European researchers say they've successfully grown single-wall carbon nanotubes that could bring ever more compact and speedier electronic devices.

Using organic precursor "seed" molecules on a platinum surface allowed the creation of nanotubes with a single, predefined structure that yielded identical electronic properties, they said.

Writing in the science journal Nature, researchers in Switzerland and Germany reported the nanotubes "assembled themselves" into homogeneous carbon nanotubes, or CNTs, of the form desired for the intended electronic properties.

The tubes, about one nanometer thick, are composed of carbon atoms held together through bonds more powerful than those found in diamonds.

While CNTs could have thousands of applications in fields such as electronics and optics, the previous lack of structural uniformity has been an obstacle to their use, as it can significantly alter their electronic properties.

Even tiny differences in their structure or configuration would lead some carbon nantoubes to act like conducting metals while other would act as a semiconductor.

That was what led the researchers to develop the process of "growing" carbon nanotubes that were completely homogeneous -- identical -- in their structure and thus their electric properties.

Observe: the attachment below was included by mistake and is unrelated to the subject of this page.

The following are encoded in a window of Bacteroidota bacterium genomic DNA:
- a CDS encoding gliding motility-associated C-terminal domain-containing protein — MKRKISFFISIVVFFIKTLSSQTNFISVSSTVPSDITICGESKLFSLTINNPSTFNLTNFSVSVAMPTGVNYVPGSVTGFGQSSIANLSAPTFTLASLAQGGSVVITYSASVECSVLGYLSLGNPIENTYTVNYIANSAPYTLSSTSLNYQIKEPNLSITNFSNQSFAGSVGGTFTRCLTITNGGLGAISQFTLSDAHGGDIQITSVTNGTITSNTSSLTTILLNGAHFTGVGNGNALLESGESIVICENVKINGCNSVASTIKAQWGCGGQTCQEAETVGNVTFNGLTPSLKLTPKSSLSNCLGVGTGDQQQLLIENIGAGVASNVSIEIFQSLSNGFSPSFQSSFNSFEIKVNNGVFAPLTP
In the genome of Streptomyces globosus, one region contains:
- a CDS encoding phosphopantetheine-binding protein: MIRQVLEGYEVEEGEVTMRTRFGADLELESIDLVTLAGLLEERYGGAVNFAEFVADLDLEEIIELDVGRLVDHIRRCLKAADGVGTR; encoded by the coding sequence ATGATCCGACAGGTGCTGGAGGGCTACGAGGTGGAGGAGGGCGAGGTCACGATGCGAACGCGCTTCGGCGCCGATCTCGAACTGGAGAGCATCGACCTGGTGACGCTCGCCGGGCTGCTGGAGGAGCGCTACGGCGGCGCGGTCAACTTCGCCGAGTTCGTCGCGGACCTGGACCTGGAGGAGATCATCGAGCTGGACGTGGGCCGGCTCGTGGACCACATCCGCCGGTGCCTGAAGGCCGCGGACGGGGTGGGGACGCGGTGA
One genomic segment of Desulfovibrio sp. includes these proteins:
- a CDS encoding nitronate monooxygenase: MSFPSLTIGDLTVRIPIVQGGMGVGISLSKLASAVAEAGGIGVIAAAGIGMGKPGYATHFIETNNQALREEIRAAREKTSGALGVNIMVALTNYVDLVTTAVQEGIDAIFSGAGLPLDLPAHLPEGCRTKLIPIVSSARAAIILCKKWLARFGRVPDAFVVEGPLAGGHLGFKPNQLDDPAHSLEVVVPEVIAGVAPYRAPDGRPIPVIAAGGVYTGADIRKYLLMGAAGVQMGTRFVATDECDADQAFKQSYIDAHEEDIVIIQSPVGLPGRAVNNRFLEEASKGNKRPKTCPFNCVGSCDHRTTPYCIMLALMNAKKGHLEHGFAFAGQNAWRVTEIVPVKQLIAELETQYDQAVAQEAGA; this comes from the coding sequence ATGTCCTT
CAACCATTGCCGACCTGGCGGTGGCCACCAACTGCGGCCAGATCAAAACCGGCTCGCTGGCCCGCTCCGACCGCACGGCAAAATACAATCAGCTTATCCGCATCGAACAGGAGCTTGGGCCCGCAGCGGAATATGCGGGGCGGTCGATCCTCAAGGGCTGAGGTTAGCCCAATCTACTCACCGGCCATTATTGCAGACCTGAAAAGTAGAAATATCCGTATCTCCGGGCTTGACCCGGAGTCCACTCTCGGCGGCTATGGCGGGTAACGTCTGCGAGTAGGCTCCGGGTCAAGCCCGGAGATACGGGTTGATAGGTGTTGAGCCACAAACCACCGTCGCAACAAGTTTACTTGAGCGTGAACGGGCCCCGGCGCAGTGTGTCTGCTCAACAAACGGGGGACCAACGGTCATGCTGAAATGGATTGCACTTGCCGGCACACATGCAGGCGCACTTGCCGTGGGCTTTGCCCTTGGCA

"The great challenge was to find the suitable starting molecule that would also actually 'germinate' on a flat surface to form the correct seed," says Roman Fasel, who led research at the Swiss Federal Laboratories for Materials Science and Technology.

Colleagues at the Max Planck Institute in Stuttgart, Germany were able to synthetically create a proper starting molecule, a 150-atom hydrocarbon.

On a flat surface of platinum, in a catalytic reaction initiated by heat of around 900 degrees Fahrenheit, the flat starter molecule transforms into a 3-dimensional "germling," to which further carbon atoms are attached in a chemical process utilizing ethanol, causing the nanotube to grow slowly upward.

The atomic structure of the nanotube is completely defined by the original seed molecule, allowing the creation of identical nanotubes from made-to-order molecular "germs," the researchers say.

Carbon nanotubes possessing unique electronic, mechanical and thermal properties will help create next-generation electronic and electro-optical components such as ultra-sensitive light detectors and ultra-small transistors, they say.

One drawback to the "seed" creation method is the cost, currently greater than other methods of creating nanotubes, but Fasel and his research colleagues say further research could provide a fuller understanding of processes by which the nanotubes populate a flat surface, and with such understanding will come better yields and lower costs.

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